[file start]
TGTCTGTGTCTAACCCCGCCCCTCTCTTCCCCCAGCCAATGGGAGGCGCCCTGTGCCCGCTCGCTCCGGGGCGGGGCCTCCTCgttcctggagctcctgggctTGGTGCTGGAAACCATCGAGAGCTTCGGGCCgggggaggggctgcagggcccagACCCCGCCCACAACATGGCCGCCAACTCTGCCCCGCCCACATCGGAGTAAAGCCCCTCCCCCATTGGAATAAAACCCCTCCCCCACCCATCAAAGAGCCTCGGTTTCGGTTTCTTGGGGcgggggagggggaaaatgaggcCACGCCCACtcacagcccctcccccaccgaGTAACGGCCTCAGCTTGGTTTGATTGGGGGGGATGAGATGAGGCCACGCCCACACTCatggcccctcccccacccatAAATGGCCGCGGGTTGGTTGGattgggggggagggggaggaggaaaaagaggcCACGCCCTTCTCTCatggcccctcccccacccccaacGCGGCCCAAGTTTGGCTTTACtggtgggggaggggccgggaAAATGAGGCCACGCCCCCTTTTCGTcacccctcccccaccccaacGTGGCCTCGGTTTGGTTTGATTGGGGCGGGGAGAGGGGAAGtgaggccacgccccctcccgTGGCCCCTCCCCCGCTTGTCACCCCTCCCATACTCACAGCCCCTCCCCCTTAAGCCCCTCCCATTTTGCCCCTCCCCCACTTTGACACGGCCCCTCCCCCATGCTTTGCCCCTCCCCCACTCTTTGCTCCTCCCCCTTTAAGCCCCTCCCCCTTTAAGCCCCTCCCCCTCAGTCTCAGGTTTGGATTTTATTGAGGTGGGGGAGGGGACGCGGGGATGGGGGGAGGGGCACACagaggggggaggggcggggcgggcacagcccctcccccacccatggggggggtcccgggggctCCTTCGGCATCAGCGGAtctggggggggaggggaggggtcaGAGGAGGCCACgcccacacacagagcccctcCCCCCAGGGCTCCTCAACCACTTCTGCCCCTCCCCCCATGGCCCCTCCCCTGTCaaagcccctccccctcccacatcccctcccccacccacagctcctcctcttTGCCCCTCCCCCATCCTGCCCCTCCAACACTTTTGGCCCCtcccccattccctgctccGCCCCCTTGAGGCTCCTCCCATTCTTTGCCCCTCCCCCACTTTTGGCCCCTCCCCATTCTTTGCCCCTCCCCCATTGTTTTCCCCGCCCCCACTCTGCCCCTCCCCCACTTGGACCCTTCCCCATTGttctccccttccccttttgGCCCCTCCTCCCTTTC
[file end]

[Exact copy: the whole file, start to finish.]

TGTCTGTGTCTAACCCCGCCCCTCTCTTCCCCCAGCCAATGGGAGGCGCCCTGTGCCCGCTCGCTCCGGGGCGGGGCCTCCTCgttcctggagctcctgggctTGGTGCTGGAAACCATCGAGAGCTTCGGGCCgggggaggggctgcagggcccagACCCCGCCCACAACATGGCCGCCAACTCTGCCCCGCCCACATCGGAGTAAAGCCCCTCCCCCATTGGAATAAAACCCCTCCCCCACCCATCAAAGAGCCTCGGTTTCGGTTTCTTGGGGcgggggagggggaaaatgaggcCACGCCCACtcacagcccctcccccaccgaGTAACGGCCTCAGCTTGGTTTGATTGGGGGGGATGAGATGAGGCCACGCCCACACTCatggcccctcccccacccatAAATGGCCGCGGGTTGGTTGGattgggggggagggggaggaggaaaaagaggcCACGCCCTTCTCTCatggcccctcccccacccccaacGCGGCCCAAGTTTGGCTTTACtggtgggggaggggccgggaAAATGAGGCCACGCCCCCTTTTCGTcacccctcccccaccccaacGTGGCCTCGGTTTGGTTTGATTGGGGCGGGGAGAGGGGAAGtgaggccacgccccctcccgTGGCCCCTCCCCCGCTTGTCACCCCTCCCATACTCACAGCCCCTCCCCCTTAAGCCCCTCCCATTTTGCCCCTCCCCCACTTTGACACGGCCCCTCCCCCATGCTTTGCCCCTCCCCCACTCTTTGCTCCTCCCCCTTTAAGCCCCTCCCCCTTTAAGCCCCTCCCCCTCAGTCTCAGGTTTGGATTTTATTGAGGTGGGGGAGGGGACGCGGGGATGGGGGGAGGGGCACACagaggggggaggggcggggcgggcacagcccctcccccacccatggggggggtcccgggggctCCTTCGGCATCAGCGGAtctggggggggaggggaggggtcaGAGGAGGCCACgcccacacacagagcccctcCCCCCAGGGCTCCTCAACCACTTCTGCCCCTCCCCCCATGGCCCCTCCCCTGTCaaagcccctccccctcccacatcccctcccccacccacagctcctcctcttTGCCCCTCCCCCATCCTGCCCCTCCAACACTTTTGGCCCCtcccccattccctgctccGCCCCCTTGAGGCTCCTCCCATTCTTTGCCCCTCCCCCACTTTTGGCCCCTCCCCATTCTTTGCCCCTCCCCCATTGTTTTCCCCGCCCCCACTCTGCCCCTCCCCCACTTGGACCCTTCCCCATTGttctccccttccccttttgGCCCCTCCTCCCTTTC